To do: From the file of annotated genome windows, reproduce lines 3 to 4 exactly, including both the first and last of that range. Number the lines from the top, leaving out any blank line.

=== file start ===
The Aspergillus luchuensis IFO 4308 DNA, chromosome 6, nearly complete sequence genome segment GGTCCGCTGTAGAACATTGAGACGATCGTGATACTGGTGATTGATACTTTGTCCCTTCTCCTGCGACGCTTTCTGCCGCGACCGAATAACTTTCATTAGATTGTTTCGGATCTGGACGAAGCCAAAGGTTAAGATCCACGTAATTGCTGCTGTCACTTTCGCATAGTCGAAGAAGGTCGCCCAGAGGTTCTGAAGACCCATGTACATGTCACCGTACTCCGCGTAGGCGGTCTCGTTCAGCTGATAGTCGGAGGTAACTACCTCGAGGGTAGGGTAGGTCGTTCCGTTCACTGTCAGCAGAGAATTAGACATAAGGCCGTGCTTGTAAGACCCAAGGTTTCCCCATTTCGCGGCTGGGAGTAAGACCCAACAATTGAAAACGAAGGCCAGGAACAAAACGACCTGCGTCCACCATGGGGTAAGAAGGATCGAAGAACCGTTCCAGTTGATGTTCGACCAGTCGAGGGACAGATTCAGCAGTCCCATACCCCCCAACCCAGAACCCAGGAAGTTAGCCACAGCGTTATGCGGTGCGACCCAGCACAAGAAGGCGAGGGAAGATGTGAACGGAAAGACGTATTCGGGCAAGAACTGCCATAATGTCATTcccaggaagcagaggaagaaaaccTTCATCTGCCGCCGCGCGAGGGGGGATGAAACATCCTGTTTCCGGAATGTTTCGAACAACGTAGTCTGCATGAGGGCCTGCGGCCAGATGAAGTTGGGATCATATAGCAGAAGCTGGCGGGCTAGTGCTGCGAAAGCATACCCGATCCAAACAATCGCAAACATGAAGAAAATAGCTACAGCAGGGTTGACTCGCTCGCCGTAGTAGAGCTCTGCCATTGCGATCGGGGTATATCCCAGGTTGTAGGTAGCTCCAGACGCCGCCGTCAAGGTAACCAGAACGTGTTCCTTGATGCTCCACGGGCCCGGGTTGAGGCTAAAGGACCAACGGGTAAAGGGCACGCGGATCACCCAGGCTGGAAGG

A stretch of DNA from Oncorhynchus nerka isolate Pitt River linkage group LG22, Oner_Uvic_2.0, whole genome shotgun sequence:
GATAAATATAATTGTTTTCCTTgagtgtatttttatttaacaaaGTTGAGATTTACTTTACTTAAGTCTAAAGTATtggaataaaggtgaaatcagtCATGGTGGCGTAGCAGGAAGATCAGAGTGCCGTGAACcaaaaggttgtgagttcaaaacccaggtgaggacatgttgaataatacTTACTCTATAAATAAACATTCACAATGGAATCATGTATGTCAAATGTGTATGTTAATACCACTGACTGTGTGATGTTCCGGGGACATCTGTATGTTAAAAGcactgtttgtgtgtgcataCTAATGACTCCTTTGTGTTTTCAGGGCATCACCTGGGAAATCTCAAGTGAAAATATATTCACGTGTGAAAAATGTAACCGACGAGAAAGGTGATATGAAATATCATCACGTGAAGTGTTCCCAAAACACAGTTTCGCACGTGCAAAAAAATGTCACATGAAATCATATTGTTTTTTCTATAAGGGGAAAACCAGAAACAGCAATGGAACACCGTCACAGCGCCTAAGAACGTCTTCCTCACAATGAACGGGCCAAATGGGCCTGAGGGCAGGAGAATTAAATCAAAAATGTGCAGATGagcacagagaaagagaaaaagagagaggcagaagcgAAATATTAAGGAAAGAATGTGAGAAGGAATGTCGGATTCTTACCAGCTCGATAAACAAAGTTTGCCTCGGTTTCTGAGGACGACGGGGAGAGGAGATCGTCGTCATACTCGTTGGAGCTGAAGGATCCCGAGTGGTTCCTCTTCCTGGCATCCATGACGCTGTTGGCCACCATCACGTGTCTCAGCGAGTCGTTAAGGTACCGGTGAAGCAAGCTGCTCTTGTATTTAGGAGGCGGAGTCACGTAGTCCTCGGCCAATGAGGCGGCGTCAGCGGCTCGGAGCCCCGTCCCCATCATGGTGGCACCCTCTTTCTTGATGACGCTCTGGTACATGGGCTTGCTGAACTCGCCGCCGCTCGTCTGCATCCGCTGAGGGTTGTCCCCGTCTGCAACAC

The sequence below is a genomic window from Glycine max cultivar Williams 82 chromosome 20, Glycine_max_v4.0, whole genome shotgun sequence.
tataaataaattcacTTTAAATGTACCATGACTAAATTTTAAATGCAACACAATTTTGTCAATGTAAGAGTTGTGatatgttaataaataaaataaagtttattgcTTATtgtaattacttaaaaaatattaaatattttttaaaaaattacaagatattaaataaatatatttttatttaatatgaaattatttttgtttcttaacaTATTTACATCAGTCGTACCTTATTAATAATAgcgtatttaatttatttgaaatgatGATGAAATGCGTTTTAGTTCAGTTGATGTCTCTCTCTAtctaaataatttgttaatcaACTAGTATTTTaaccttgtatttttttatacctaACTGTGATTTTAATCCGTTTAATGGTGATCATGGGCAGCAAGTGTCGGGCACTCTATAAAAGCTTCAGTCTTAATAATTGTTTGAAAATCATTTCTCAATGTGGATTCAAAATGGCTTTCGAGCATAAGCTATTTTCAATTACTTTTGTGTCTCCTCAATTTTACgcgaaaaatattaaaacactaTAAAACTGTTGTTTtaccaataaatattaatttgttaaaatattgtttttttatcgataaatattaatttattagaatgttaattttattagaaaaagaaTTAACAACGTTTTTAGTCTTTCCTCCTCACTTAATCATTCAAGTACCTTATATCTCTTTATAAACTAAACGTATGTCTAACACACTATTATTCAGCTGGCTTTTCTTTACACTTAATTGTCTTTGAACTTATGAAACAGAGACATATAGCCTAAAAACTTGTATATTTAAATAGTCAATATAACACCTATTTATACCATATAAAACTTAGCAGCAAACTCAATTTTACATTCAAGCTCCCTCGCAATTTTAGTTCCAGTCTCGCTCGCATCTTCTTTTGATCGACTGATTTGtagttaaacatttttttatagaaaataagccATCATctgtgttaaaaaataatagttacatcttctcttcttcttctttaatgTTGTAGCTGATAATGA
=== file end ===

GATAAATATAATTGTTTTCCTTgagtgtatttttatttaacaaaGTTGAGATTTACTTTACTTAAGTCTAAAGTATtggaataaaggtgaaatcagtCATGGTGGCGTAGCAGGAAGATCAGAGTGCCGTGAACcaaaaggttgtgagttcaaaacccaggtgaggacatgttgaataatacTTACTCTATAAATAAACATTCACAATGGAATCATGTATGTCAAATGTGTATGTTAATACCACTGACTGTGTGATGTTCCGGGGACATCTGTATGTTAAAAGcactgtttgtgtgtgcataCTAATGACTCCTTTGTGTTTTCAGGGCATCACCTGGGAAATCTCAAGTGAAAATATATTCACGTGTGAAAAATGTAACCGACGAGAAAGGTGATATGAAATATCATCACGTGAAGTGTTCCCAAAACACAGTTTCGCACGTGCAAAAAAATGTCACATGAAATCATATTGTTTTTTCTATAAGGGGAAAACCAGAAACAGCAATGGAACACCGTCACAGCGCCTAAGAACGTCTTCCTCACAATGAACGGGCCAAATGGGCCTGAGGGCAGGAGAATTAAATCAAAAATGTGCAGATGagcacagagaaagagaaaaagagagaggcagaagcgAAATATTAAGGAAAGAATGTGAGAAGGAATGTCGGATTCTTACCAGCTCGATAAACAAAGTTTGCCTCGGTTTCTGAGGACGACGGGGAGAGGAGATCGTCGTCATACTCGTTGGAGCTGAAGGATCCCGAGTGGTTCCTCTTCCTGGCATCCATGACGCTGTTGGCCACCATCACGTGTCTCAGCGAGTCGTTAAGGTACCGGTGAAGCAAGCTGCTCTTGTATTTAGGAGGCGGAGTCACGTAGTCCTCGGCCAATGAGGCGGCGTCAGCGGCTCGGAGCCCCGTCCCCATCATGGTGGCACCCTCTTTCTTGATGACGCTCTGGTACATGGGCTTGCTGAACTCGCCGCCGCTCGTCTGCATCCGCTGAGGGTTGTCCCCGTCTGCAACAC

The sequence below is a genomic window from Glycine max cultivar Williams 82 chromosome 20, Glycine_max_v4.0, whole genome shotgun sequence.